The big picture of software development

Very often when I have tried to understand certain situations that have cropped up over the years and tried to explain where I believe the problem lies, I find myself using a certain simple model again and again. I should have written it up a long time ago, but better late than never, eh?

The model is based on the fundamental questions of Why, What and How.

Why do we exist?
Thatís a pretty philosophical question. However, in the context of why we as developers exist, why we are needed, why companies pay us to write code, I believe the reason is that we are expected to create business value. That answer would seem to be pretty reasonable for most people in most situations.

What is it that we do to create business value?
I think the answer to that question is code, great code! It's not only the code itself, but its surroundings too, like tests, docs, build scripts, and such. Yet the very code itself is of crucial importance.

If we are in control of the code, then the business people can come with a request for a new feature that will create a new business opportunity and we can achieve it in a matter of, say, a few weeks. A couple of changes in the codebase might translate into millions of dollars. That codebase leads to high business value and the cost for achieving it is low.

The opposite is a codebase that has rotten to the extent that nobody dares touch it at all. The developers walk around it, they even leave the company just so as not to have to work with it. That codebase might need years before it can achieve the afore-mentioned business opportunity. Time to market, risk and cost of change mean that the business value of this codebase is very low.

(There are of course ways of transforming a bad codebase into a great one, but that's another story.)

How do we create great code?
How you achieve great code varies. Some techies would spontaneously suggest Test-Driven Development (TDD), Domain-Driven Design (DDD), architecture-focus, refactoring, and so on. You just add here what works for your team, the stuff that let your codebase add business value.

What I find over and over again is that a good many companies have focused all their attention on implementing a new process. Which process doesn't seem to matter, it varies over time and lately it has been Scrum. It has been seen as a panacea. At first it seems to go very well, but after just a few sprints, the velocity drops. The reason is that the codebase and the architecture haven't received any attention at all... Sure, a suitable process can often help a good team to become even more productive, but it wonít compensate for lack of skills. So, I added "Iterative process" as an example of something that is part of the picture for achieving good code. My point is just that itís most definitely not the only thing, of course it isnít. (Also read my factor10 colleague Niclas' blog post called "The holistic view".)

If I had to pick the one answer to how, I believe that the single most important way of achieving great code is to have the best people that you could possibly find. To have only a few, as few as possible, but not fewer. On top of achieving great code that would actually also let you achieve it cheaply. Of course you would have to pay more for the best, but they will be extremely productive (for real, not a fake) and since you only have so few, that also makes the financial side very appealing.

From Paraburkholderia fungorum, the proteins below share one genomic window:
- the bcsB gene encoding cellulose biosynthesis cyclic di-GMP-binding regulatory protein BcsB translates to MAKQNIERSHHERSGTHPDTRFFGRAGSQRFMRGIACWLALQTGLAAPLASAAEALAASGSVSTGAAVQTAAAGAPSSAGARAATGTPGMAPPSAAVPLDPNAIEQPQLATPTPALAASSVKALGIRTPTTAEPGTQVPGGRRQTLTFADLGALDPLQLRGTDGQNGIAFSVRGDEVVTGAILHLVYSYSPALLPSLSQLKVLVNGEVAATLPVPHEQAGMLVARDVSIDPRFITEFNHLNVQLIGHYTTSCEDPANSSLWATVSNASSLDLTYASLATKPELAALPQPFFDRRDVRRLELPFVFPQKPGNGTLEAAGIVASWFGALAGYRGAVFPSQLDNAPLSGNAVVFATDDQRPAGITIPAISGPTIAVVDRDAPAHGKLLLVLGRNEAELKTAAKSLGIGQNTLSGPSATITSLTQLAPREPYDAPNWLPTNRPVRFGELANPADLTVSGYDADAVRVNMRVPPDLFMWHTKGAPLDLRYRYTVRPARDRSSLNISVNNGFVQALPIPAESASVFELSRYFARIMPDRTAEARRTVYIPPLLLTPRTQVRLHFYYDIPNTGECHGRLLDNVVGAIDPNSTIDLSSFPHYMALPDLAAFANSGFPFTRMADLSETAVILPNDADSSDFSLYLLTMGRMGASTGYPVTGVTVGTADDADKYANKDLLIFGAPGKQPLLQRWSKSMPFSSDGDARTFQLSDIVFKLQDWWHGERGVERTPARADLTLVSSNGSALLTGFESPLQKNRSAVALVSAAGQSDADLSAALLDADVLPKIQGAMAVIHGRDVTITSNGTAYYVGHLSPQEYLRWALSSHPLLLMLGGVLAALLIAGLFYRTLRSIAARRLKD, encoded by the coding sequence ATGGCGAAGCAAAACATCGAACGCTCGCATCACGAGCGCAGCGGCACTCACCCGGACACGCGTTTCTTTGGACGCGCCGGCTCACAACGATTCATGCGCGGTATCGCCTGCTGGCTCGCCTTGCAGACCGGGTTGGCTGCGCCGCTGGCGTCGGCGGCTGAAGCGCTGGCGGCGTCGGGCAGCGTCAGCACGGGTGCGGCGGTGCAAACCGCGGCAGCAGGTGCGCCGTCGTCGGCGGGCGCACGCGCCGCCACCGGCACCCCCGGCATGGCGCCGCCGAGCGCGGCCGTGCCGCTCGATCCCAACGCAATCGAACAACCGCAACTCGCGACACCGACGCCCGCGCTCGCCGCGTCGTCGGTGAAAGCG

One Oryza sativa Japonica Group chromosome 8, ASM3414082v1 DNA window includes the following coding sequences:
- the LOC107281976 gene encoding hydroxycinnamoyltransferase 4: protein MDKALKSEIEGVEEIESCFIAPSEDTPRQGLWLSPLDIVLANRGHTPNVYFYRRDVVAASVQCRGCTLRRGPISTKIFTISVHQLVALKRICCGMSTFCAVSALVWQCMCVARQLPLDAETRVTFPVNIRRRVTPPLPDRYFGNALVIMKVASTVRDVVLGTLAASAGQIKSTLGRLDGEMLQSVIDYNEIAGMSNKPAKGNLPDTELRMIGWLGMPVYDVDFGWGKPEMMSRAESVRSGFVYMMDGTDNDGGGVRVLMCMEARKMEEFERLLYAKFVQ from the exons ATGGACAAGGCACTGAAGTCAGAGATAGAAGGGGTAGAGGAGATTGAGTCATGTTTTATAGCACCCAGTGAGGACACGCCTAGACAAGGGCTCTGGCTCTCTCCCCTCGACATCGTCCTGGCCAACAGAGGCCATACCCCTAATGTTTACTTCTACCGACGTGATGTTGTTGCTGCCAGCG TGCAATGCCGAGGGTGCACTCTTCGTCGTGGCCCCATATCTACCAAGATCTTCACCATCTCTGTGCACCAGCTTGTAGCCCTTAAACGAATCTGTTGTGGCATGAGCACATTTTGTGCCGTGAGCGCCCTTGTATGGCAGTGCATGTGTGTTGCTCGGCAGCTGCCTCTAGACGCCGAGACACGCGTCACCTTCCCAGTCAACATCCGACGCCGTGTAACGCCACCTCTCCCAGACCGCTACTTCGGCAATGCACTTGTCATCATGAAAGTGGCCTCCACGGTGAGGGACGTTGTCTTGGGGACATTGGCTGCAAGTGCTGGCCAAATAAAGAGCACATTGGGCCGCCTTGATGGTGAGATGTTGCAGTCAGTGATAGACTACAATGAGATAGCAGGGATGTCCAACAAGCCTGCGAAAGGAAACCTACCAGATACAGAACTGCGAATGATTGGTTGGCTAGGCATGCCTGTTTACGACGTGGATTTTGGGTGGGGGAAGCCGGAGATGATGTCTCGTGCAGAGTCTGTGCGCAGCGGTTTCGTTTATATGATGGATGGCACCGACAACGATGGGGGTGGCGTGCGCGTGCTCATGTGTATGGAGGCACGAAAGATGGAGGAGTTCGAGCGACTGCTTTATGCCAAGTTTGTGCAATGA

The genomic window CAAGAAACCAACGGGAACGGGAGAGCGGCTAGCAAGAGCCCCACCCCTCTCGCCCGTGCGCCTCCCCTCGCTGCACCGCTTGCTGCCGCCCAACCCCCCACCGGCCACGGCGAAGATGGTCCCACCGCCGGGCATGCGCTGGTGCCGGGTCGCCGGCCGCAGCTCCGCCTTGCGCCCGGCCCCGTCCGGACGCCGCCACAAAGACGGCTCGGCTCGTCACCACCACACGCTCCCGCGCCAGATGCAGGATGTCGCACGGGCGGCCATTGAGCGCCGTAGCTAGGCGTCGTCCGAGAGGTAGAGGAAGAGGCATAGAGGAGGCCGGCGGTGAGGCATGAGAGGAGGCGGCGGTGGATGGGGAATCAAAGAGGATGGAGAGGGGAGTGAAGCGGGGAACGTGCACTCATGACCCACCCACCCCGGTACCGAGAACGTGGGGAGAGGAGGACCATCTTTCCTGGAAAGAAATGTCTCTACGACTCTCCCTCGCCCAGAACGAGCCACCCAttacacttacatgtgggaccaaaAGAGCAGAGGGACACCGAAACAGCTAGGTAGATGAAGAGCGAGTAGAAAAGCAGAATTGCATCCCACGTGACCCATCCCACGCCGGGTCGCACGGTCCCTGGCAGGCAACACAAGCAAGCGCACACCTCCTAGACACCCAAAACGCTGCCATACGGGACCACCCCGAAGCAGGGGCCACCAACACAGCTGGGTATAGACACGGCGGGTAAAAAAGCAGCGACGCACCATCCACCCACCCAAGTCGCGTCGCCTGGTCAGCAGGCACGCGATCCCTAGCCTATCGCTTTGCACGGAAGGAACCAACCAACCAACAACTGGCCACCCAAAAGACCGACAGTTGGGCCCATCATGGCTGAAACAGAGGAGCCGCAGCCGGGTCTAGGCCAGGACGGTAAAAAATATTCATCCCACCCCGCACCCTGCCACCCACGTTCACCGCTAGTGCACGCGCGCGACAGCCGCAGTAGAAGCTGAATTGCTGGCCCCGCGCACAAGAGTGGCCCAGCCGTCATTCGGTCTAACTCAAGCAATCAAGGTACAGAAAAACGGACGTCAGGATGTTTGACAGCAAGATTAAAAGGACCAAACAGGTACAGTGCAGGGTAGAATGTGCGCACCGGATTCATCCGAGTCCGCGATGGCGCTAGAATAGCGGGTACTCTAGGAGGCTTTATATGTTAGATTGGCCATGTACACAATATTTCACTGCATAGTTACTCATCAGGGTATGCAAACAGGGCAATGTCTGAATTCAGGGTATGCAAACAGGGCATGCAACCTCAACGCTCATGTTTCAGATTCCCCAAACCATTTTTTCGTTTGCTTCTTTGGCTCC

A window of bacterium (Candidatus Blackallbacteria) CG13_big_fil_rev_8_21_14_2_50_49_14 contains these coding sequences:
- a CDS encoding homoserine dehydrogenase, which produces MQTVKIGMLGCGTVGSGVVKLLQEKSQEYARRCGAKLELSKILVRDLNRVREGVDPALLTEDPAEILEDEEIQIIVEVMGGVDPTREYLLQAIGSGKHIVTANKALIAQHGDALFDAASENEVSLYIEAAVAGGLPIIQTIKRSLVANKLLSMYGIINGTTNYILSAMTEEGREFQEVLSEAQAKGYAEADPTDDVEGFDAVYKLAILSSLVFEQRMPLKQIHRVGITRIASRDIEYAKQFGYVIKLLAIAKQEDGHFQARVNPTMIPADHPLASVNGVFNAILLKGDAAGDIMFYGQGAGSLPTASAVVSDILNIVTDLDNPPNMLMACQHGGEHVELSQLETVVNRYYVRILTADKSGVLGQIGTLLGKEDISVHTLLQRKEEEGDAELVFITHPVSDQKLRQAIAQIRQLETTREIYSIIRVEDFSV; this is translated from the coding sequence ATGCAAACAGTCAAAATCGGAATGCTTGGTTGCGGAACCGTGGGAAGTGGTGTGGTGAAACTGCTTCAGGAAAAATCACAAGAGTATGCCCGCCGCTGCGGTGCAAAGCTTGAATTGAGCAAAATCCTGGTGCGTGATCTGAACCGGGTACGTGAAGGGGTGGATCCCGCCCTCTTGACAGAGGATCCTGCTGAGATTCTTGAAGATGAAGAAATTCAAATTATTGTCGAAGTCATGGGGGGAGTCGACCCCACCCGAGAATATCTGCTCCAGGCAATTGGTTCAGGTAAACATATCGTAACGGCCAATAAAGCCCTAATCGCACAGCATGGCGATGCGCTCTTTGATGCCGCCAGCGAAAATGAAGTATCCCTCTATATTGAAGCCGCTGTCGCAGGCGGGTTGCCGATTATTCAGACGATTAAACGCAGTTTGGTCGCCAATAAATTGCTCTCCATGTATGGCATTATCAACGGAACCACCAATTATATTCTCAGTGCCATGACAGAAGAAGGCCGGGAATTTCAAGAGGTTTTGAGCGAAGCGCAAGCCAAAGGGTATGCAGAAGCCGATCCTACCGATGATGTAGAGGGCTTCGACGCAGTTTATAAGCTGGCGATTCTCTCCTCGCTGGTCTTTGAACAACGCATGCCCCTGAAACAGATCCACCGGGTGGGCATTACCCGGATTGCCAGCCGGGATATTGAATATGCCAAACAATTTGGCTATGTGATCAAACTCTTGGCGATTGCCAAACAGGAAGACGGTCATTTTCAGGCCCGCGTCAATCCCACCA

I find that quite a lot of people strongly believe that products will help a lot. After 20+ years in this business, I believe that products are more often the problem than the solution so care must be taken.

In the same way there is the comment about companies believing they need expert help from the vendor of the product they are having trouble with. To me, that's a smell regarding that product.

"We can't solve problems by using the same kind of thinking we used when we created them."
--Albert Einstein

Another silver bullet that doesn't work Ė on the contrary Ė is trying to solve the problem by increasing the head count. That's just a good way of increasing the problem and the cost. Quality over quantity, every day!

To summarize what I said above, here's a sketch:



Some more comments
Techies immediately seem to agree with this model. But, and this might come as a surprise, business people seem to like it even more. They might say something like: "So that's why the developers are complaining that I donít value quality. I used to think it was just whining, but now I realize it's about sustainable business value."

Quite often I find that developers ask questions such as: What feature shall I do first? Where shall I focus my refactoring efforts? What automatic tests are the most important? According to this model, there's a clear and simple answer to those questions that points us in the right direction. Choose whatever gives the most business value.

A colleague of mine goes as far as using the code quality of the important codebases for determining if a company will have a chance for success or if it will go out of business. If we aren't fully in control of the codebase, that's a setup for failure. (Obviously, these companies are not automatically doomed, not if they grasp the situation and act with power and intelligence.)

So, the codebase is probably quite important, perhaps the most important asset of the company. It's not something you allow just anybody to work with and make changes to. It's like if you need brain surgery; would you allow someone who had just done a crash course in brain surgery to operate? Of course not, you would probably try to find the best and most experienced person there is. Thatís quite the opposite approach to how codebases are dealt with in many companies.